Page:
Turning battery cells into battery packs is a whole different ball game. This require proper voltage regulating, monitoring and cooling. If the voltage drops below a recommended level, the battery can get damaged and if it’s rated higher than normal, it can discharge faster, which in turn would shorten the lifespan of the battery. In order to combat this, all EVs use a battery management system. To provide a better battery life, all cells in the battery pack must be charged and discharged evenly. All 600. This is where the system comes into play.

There’s also cooling; most regular EVs would have a cooling system similar a radiator. In the Vega, they use a a water and ethyl glycol mix to keep things cool.

*The range determines the battery capacity. As the range increases, the battery capacity will also have to be increased.

Electronics

Image taken from https://sam.abuelsamid.com
Image taken from https://sam.abuelsamid.com

The Vega has more than 30 subsystems. The main ones, though, are the battery management system and the Electronic Vehicle Management System (EVMS). The EVMS is basically the brain of the vehicle: it determines aspects such as the mode you’re driving in, checks if the motors are in the correct RPM range, and generally does almost everything. The EVMS is found in all EVs and they all communicate using a CAN (Control Area Network); the Vega has 4 of these to control elements such as the motor, charging and electronics.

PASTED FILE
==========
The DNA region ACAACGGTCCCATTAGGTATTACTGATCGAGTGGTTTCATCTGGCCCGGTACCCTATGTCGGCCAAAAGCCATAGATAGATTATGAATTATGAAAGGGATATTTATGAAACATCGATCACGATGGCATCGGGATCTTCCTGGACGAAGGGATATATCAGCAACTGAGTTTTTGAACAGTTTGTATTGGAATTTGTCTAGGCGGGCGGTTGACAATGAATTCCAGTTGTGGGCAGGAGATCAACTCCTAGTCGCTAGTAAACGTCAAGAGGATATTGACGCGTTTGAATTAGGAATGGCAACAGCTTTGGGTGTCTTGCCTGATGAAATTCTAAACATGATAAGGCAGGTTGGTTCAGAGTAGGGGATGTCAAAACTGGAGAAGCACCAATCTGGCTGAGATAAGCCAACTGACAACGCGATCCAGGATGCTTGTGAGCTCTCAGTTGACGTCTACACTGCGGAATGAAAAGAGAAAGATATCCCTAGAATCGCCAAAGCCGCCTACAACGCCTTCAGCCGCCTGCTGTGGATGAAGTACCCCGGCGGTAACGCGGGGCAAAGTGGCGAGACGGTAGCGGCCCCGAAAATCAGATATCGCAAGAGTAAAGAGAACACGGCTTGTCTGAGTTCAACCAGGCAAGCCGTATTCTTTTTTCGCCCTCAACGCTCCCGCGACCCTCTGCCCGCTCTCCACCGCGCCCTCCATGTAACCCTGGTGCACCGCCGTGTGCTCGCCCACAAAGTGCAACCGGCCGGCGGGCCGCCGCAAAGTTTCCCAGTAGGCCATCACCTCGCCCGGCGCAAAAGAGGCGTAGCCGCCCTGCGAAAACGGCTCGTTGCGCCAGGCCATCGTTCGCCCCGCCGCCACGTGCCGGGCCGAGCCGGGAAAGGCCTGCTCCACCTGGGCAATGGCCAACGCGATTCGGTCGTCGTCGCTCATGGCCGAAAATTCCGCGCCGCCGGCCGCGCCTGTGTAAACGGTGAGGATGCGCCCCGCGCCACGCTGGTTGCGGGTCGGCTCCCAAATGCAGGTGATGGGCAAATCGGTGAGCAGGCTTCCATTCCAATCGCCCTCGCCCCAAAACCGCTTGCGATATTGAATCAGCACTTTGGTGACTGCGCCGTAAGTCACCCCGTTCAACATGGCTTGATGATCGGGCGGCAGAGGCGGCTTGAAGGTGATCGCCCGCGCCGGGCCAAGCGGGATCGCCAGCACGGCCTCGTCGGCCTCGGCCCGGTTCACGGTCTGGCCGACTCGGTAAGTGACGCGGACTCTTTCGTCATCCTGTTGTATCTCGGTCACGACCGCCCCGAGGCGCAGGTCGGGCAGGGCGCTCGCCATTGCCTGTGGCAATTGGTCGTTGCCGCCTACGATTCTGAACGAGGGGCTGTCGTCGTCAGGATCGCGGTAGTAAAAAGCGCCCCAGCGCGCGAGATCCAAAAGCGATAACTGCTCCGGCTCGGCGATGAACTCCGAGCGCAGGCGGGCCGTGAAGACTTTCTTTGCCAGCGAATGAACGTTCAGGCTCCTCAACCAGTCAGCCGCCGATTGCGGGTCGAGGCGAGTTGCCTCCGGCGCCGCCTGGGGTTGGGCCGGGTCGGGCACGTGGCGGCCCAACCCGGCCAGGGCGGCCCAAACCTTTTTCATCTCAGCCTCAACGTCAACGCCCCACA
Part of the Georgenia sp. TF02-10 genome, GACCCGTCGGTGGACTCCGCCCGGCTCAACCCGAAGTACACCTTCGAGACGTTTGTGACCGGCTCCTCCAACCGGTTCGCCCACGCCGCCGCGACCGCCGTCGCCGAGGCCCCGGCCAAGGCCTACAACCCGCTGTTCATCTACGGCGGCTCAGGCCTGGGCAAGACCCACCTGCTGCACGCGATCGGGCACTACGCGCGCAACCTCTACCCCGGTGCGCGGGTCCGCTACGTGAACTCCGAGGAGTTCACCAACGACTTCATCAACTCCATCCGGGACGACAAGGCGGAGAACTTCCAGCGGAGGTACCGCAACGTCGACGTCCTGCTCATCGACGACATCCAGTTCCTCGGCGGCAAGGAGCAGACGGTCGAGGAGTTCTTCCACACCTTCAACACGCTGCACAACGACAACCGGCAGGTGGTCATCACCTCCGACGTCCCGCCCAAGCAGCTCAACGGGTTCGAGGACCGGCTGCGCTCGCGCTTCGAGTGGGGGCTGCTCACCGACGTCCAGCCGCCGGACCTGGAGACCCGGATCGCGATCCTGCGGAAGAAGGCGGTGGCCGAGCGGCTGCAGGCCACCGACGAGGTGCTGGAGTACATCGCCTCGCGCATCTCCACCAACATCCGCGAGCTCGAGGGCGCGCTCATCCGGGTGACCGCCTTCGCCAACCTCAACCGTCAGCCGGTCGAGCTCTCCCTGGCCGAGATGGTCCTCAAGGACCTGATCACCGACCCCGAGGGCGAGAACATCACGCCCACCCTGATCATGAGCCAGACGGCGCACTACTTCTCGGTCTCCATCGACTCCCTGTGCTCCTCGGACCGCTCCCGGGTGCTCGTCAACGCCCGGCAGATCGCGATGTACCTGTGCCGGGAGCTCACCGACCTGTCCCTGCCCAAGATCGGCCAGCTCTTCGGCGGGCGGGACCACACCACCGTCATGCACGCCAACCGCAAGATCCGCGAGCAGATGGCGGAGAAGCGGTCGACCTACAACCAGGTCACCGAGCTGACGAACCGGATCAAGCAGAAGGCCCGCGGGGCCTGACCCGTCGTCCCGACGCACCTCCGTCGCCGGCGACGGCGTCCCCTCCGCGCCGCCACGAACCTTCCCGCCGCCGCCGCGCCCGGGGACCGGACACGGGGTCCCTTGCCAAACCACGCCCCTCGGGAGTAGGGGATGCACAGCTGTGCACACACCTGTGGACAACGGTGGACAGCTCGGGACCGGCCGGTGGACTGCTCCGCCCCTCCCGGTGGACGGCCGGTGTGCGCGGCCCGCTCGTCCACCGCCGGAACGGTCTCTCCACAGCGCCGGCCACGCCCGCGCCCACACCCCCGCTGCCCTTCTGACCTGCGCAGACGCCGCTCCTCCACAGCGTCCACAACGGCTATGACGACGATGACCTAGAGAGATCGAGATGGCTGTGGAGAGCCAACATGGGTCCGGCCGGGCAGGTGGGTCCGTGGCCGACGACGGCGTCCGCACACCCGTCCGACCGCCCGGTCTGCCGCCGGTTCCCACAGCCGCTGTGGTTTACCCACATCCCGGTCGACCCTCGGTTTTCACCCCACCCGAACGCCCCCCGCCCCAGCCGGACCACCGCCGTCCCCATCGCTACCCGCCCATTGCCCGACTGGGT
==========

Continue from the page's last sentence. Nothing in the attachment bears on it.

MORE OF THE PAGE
A regular EV such as the Nissan Leaf has about 3 CANs; all of a lesser complexity, but built along the basic principles and functionalities.

The Body

When you see a BMW, you KNOW it’s a BMW. The curves, the contour, all these things play a part in how the car looks.

The Vega, being a supercar, has to look like a supercar. The Nissan Leaf on the other hand won’t really win any awards in the looks area, but it doesn’t really need to. We’re not calling the car ugly, but simply put, it’s not built to be eye candy. Its purpose in life is to go from point A to point B while being really affordable.

This doesn’t mean you can just make a box-shaped body and plunk it down onto the chassis. Heavens, no! Aerodynamics play a part in everything.

The leaf on the other hand, well, you get the point

Ergonomics, how people will sit, the viewing angle of the driver and passengers, weight distribution of the components, seating, road regulations such as ground clearance, these all play a part in development of the shape and structure of an electric vehicle.